EDUCAÇÃO E TECNOLOGIA

SAP Cloud Platform as Digital Integration Hub

What a year! 2020 was like one of these Sci-Fi movies becoming reality…

From my IT-Job-perspective, it felt like a “kick in the ant-hill”: suddenly, everyone realised the importance of digitalisation, especially for B2C use-cases. Whilst the companies already having a clear online retail strategy (Amazon, Zalando, Otto, Globus…) saw their results grow – others struggled to keep the lights on. And this is exactly where Platform-as-a-Services, like the SAP Cloud Platform, can help execute a modern, scalable and omnichannel B2C strategy.

Through services like the “Integration Suite”, our customers can build integrations for B2B purposes but also engagement platforms for their customers. A great example is “Globus”, a German Retailer, who duplicated the blueprint of their “customer engagement platform” for retail-partners and employees.

The issue is very often, that our customer’s systems of record are not meant to scale for the foreseen usage, nor are they technologically capable to communicate in internet-based standards. Changing these core systems would also be a critical operation – which is sometimes not feasible at-all or at least not in the required timeframe.

A solution blueprint

What Gartner talked about in their “Digital Integration Hub” (DIH) 2018 became a reality at some customers: an API-platform to decouple you systems of record from the pace and requirements of modern applications. Over the last years, Gartner has refined the architectural paradigm and refreshed that concept in 2020.

This blog will assume you are familiar with the DIH concepts and will explain how SAP Cloud Platform can be used as implementation environment for it.

An implementation blueprint

As you may have seen from our Integration Solution Advisor Methodology, we have provided an architecture based on SAP Cloud Platform that implements the DIH-blueprint.

It is important to keep in mind that the picture above shows an illustrative example that needs to be adapted to the specific customer context and requirements. It serves as a starting point for customers to model their hybrid integration use cases.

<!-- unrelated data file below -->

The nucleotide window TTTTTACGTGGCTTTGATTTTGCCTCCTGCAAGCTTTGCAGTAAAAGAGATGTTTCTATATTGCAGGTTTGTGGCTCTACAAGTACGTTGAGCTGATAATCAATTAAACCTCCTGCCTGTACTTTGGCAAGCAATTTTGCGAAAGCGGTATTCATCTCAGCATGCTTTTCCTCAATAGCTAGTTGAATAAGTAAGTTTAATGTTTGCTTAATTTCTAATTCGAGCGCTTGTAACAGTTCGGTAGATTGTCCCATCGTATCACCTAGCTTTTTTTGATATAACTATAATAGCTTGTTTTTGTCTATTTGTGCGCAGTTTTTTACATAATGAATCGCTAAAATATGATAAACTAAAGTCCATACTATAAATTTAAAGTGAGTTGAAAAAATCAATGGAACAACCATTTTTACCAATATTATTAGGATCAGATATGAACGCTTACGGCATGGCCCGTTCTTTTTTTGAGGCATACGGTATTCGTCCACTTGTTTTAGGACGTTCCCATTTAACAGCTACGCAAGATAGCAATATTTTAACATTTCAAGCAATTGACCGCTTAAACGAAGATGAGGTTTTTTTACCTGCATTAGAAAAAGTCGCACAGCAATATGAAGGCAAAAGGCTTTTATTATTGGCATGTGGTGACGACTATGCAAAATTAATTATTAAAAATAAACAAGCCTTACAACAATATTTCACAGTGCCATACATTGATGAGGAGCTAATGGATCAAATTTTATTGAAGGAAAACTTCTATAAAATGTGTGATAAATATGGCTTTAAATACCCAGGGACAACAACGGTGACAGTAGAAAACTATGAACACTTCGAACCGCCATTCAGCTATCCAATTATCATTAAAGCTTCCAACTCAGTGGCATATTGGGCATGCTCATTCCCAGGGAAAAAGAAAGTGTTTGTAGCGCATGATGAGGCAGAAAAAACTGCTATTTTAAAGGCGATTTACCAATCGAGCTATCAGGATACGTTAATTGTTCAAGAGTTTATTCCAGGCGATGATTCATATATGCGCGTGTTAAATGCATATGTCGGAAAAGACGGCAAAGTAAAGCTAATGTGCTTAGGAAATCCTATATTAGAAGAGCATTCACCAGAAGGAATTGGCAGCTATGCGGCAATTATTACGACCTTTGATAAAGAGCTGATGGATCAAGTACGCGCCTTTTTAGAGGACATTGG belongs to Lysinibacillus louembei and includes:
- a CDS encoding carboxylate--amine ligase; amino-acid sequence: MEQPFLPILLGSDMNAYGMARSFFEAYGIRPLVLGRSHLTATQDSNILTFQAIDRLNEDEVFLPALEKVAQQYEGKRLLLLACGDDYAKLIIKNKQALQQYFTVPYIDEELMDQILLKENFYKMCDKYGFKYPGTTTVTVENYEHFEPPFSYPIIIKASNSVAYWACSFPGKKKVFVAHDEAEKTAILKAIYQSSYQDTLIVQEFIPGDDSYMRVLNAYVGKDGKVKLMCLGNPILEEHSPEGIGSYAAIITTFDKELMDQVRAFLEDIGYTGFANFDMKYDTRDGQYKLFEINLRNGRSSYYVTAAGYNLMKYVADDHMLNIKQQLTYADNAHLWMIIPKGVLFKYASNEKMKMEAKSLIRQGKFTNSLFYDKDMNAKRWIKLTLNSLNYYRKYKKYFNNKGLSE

As a Customer Advisor at SAP, I am interested in both concepts and details. So let’s have a look under the hood to see how the SAP Cloud Platform implements the DIH blueprint.

Multi-experience applications

These are the applications “fueled” by the APIs. In an interconnected world where APIs are the de-facto standard for communication, a multi-experience application could be a web-portal, a smartphone app, a giant touch-screen kiosk, a chat-bot, a smart-watch, etc.. But it could also be a SaaS application you want to do synchronous, near real-time integration with.

The SAP Cloud Platform provides many tools and frameworks to build or configure such applications, be it Business Application Studio, SAPUI5, mobile SDKs (Android and Apple), Conversational AI, …. This is one of the reasons we are seen as one of the leaders in that space.

Hybrid integration platform

This is where we typically find the “SAP Cloud Platform Integration Suite“. The dedicated and specialised services work together to model, adapt and manage APIs, and to perform modern application integration.

The front-end API Services need to be fully managed from both a security, performance and analytical point of view- typically in an API Gateway. But they may also need to be modelled first, if you want to implement a new API.
All this can be achieved using the “SAP Cloud Platform API Management” service that lets you:

  • model APIs first: define a contract between the API-Consumer and the API-Implementation, based on open standards like OpenAPI or OData.
  • secure APIs: especially mediating internet-oriented security concepts with on-premises security concepts is important. But also protecting back-end systems from unforeseeable traffic is an important task.